Inheritance (2006) - Rotten Tomatoes


Inheritance (2006)





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Amon Goeth was an SS offer in the German army during World War II who oversaw operations at a concentration camp in Plaszow, Poland. In 1946, Goeth was found guilty of murder of the thousands who were executed at Plaszow by a Polish tribunal, and he was executed for his crimes; he was survived by his wife and young daughter. After Goeth's death, his wife frequently told her daughter Monika that Goeth was the victim of a tremendous misunderstanding and he was a good and noble man at heart; when Monika began to learn the truth about her father's crimes, her mother committed suicide and Monika was forced to deal with her family's dark history on her own. In 2002, almost ten years after Ralph Fiennes delivered a fearsome performance as Amon Goeth in the film Schindler's List, Monika Herwig published a book in Germany about the memories of her father she grew up with and the truth she had to come to terms with; around the same time, documentary filmmaker James Moll came into contact with Helen Jonas-Rosenzweig, a surviving inmate of the Plaszow camp who worked as a servant in the Goeth family's quarters. Moll arranged for Monika and Helen to meet at the ground of the Plaszow camp for an interview, and Inheritance documents their conversation as Monika is confronted with her father's ugly legacy and Helen recalls the horrors she faced and the friends who did not survive. Inheritance was screened as part of the 2006 Los Angeles Film Festival.

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Critic Reviews for Inheritance

Audience Reviews for Inheritance


As the single professional review here mentions, the movie is fairly simple. Monika Hertwig is the daughter of Amon Goeth, who was the commandant of a concentration camp in German-occupied Plaszow, Poland during World War 2. He oversaw the murders of thousands of people, mostly Jews, and was the guy who, infamously, went out on his villa and shot people from there. Monika was only 10 months old when her father was hanged and only knew about his crimes as a young adult. Basically the movie is her story to try to learn what had happened, or to at least finally truly accept what happened, by meeting one of the women that was enslaved, and abused, by Amon. The story is as much Helen's as it is Monika's but they, obviously, take two different paths. Helen agrees to meet Monika just so she can have closure during what was a particularly traumatic time in her life, as it was for many people and she achieves that closure by the end of the film. Monika, on the other hand, doesn't really get any closure because I think she was only able to put a face on the suffering the Jews went through only when meeting Helen and I don't think that their meeting really gave Monika any answers as to why her father did what she did and how her mother didn't do anything to help these women that "worked" for Amon. When you're the child of a person that committed horrible crimes against humanity, you really do have to live with that for the rest of your natural life. You may even face some discrimination even based on who your parents were, even if you had nothing to do and condemn their actions, so Monika's story is really sympathetic because no matter how much she tries to run from it, she will never be able to escape who her father was. And I think that the struggle to deal with the truth of what happened would have been even harder after her experiences with Helen because, as mentioned, she's only able to put a face on the suffering once she meets Helen. Either way, this is a really good and a moving documentary about this woman who's searching for the truth. Highly recommended.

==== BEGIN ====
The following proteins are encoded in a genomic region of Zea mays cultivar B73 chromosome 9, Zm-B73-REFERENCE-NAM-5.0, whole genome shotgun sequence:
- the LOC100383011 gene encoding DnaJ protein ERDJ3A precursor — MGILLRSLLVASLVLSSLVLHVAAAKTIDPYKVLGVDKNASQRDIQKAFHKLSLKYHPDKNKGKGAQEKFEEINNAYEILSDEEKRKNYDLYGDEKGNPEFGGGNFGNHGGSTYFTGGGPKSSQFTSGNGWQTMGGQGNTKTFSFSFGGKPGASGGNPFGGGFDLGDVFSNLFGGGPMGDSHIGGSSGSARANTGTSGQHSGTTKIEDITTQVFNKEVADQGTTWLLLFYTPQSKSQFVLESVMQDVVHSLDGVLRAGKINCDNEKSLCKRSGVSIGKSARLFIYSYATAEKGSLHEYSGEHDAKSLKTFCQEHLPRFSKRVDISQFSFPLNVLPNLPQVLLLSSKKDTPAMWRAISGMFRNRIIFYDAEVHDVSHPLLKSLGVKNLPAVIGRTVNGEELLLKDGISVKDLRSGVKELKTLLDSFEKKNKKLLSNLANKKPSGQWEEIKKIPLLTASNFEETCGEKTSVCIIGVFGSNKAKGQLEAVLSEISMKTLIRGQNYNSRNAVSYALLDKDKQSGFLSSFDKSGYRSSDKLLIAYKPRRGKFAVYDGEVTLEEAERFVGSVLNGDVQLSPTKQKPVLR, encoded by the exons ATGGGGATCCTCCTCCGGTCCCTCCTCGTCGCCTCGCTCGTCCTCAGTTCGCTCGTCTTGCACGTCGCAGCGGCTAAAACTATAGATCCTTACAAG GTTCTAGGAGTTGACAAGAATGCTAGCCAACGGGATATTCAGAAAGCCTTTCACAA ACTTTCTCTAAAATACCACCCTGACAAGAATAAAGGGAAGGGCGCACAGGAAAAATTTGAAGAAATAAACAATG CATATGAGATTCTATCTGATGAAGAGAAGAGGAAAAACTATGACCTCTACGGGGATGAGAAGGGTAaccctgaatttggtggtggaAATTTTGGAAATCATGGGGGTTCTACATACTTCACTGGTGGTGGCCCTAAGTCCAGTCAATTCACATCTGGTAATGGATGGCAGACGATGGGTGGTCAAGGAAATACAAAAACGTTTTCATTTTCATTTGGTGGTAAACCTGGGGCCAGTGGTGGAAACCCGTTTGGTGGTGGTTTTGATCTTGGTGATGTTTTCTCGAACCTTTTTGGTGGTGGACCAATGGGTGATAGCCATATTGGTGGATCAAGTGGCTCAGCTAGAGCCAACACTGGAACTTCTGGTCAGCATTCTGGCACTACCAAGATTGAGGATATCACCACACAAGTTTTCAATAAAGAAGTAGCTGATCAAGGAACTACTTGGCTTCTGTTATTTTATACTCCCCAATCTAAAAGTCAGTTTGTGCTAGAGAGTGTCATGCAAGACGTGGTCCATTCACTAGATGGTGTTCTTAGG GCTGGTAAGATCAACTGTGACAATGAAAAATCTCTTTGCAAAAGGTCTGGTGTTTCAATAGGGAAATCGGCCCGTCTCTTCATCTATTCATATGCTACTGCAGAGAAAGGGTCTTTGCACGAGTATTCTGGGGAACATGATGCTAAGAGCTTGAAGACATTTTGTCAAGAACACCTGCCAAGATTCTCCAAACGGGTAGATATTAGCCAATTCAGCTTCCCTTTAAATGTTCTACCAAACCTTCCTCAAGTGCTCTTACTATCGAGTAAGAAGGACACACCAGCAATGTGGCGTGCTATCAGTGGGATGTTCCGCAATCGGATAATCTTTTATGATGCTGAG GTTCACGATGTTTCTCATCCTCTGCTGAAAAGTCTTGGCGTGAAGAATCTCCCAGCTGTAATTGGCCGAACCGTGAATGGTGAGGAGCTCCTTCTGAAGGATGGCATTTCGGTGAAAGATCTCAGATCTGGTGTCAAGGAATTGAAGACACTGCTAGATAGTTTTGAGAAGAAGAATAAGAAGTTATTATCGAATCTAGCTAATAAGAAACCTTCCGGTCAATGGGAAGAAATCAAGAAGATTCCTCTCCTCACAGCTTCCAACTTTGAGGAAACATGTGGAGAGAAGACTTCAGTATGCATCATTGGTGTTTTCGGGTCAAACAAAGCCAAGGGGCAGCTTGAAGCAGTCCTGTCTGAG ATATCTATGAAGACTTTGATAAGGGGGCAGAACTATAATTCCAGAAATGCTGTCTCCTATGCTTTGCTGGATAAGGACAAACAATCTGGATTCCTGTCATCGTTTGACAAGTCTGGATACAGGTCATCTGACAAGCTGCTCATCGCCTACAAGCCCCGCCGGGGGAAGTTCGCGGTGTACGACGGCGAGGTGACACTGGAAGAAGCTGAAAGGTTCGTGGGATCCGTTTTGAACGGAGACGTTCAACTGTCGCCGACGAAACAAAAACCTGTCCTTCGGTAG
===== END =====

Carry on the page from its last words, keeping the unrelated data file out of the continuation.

Jesse Ortega
Jesse Ortega

Super Reviewer

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